I jump off at the Pittsburgh exit — realize that this still is not right. I ask the toll attendant — I have to keep going west one exit.

I have managed to go not one, but two exits out of my way. Not 20 miles, but 40 miles.

Just Shoot Me Now.

I make another U-turn, and get back on the turnpike.

I return back to the Allegheny Valley exit, sure enough — this is it. No wonder that it looked familiar when I passed it 30 minutes ago.

I’m realizing to be thankful for small favors. What if I hadn’t been prudent, and not filled up my tank before getting on the turnpike?

I finally arrived at 07:15.

I find another small blessing in that I am able to find a parking space right across from the check-in door, although I am seething with the knowledge that I would have been here at 6:40 if my brain had been paying attention to where I was.

I guess it all turned out for the good, because I was able to get my table set up (mostly) before the show opened.

Self Censorship?

•September 15, 2007 • 1 Comment

I originally considered titling this entry: “Someone Please Shoot Me Now.”

However, I realized that, given my vocation — that the above headline is not entirely appropriate. However, I have long contemplated beginning to publish a blog. Among my self-imposed obstacles was a fear.

I think I can best summarize this fear as a fear of offense, or perhaps a fear of alienation.

To explain: As I mentally wrote my potential blog articles, I realized that my possible subjects spanned the entire gamut of audiences.

To put it mildly, my collection of interests is…. diverse.

But I decided that, in the end, you can’t please everyone. The only compass that I can follow is to be true to myself.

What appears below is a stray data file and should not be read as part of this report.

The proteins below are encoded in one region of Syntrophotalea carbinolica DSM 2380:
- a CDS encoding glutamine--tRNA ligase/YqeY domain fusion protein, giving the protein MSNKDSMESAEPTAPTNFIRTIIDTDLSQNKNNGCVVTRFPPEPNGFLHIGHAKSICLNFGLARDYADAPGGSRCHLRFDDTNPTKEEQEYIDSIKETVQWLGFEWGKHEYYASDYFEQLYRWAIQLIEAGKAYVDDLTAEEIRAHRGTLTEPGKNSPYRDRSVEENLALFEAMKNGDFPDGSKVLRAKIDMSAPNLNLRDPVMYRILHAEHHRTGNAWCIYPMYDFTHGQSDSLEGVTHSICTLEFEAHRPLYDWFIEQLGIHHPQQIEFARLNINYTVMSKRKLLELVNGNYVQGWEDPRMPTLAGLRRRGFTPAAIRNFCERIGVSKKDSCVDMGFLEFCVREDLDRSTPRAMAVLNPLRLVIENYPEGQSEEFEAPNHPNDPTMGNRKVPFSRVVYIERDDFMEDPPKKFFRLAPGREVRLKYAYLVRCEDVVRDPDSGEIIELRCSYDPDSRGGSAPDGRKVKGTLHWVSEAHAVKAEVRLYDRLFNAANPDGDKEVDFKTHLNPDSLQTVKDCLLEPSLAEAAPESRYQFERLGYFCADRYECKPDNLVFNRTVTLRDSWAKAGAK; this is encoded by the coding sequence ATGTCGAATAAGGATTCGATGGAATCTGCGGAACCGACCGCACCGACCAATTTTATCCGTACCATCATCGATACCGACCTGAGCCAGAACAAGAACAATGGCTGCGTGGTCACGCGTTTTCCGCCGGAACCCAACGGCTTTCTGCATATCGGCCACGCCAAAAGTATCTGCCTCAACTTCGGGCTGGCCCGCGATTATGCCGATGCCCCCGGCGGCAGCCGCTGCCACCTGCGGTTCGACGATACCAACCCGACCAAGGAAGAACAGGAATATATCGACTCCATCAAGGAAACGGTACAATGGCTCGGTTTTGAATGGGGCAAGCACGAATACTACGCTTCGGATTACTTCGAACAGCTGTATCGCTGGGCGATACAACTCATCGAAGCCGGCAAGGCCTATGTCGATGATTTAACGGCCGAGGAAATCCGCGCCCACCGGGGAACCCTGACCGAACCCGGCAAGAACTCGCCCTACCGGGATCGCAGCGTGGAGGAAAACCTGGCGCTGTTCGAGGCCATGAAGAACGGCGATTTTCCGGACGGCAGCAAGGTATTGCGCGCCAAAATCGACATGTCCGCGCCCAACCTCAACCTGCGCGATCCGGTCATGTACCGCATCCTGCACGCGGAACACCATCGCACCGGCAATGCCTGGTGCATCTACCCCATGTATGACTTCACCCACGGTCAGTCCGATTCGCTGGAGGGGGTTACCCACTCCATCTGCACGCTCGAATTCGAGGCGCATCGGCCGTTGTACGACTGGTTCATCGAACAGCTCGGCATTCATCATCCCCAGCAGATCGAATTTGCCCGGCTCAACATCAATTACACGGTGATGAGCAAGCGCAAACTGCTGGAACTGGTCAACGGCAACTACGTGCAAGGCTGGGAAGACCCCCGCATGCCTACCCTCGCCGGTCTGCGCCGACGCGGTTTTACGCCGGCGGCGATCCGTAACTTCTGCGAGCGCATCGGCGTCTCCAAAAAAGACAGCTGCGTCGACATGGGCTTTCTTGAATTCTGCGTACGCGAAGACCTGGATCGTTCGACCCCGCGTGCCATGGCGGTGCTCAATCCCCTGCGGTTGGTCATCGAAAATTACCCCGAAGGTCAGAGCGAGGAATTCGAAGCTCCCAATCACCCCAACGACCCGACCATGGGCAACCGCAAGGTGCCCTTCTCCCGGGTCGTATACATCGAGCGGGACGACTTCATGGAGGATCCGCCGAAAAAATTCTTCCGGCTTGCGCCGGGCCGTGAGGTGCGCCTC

I am somewhat reluctant to describe myself as such, for fear of braggadocio — but I can probably be best described as one-of-a-kind.

When I thought of my topics, I considered my potential audience(s). I contemplated censoring myself. I had concerns of alienating readers.

Suppose a woman discovers my blog due to our shared interest in quilting: reading my tales of Misadventures With Math (cutting, and re-cutting, and re-cutting…); Log Cabin Quilt Designing; Mon Seul Desire (my future unicorn quilt); and Sewing for Mental Health. When she logs on to read my latest quilting adventure, she finds my next post to be a discussion of various concealed carry options for my Para Ordnance LDA .45.

Suppose a man starts reading my blog because of our shared interest in firearms and shooting; reading about my stories of target shooting; second amendment news; firearm reviews; and new firearm projects. When he logs on to read my latest post and he reads about my latest idea for a quilting project that I’m planning to sew with applique images of FN FS2000‘s and FN PS90’s.

What if I have offended my quilting reader because she is staunchly in favor of gun control? What if my firearms reader discounts my authenticity because I am writing of women’s interests?.

But then I realized that I was stereotyping my readers. What’s to say that my quilting reader would not be interested in guns? What’s to say that my firearms reader would not be interested in handcrafts?

I should know, of all people, not to make assumptions. I also realized that it is impossible to please everyone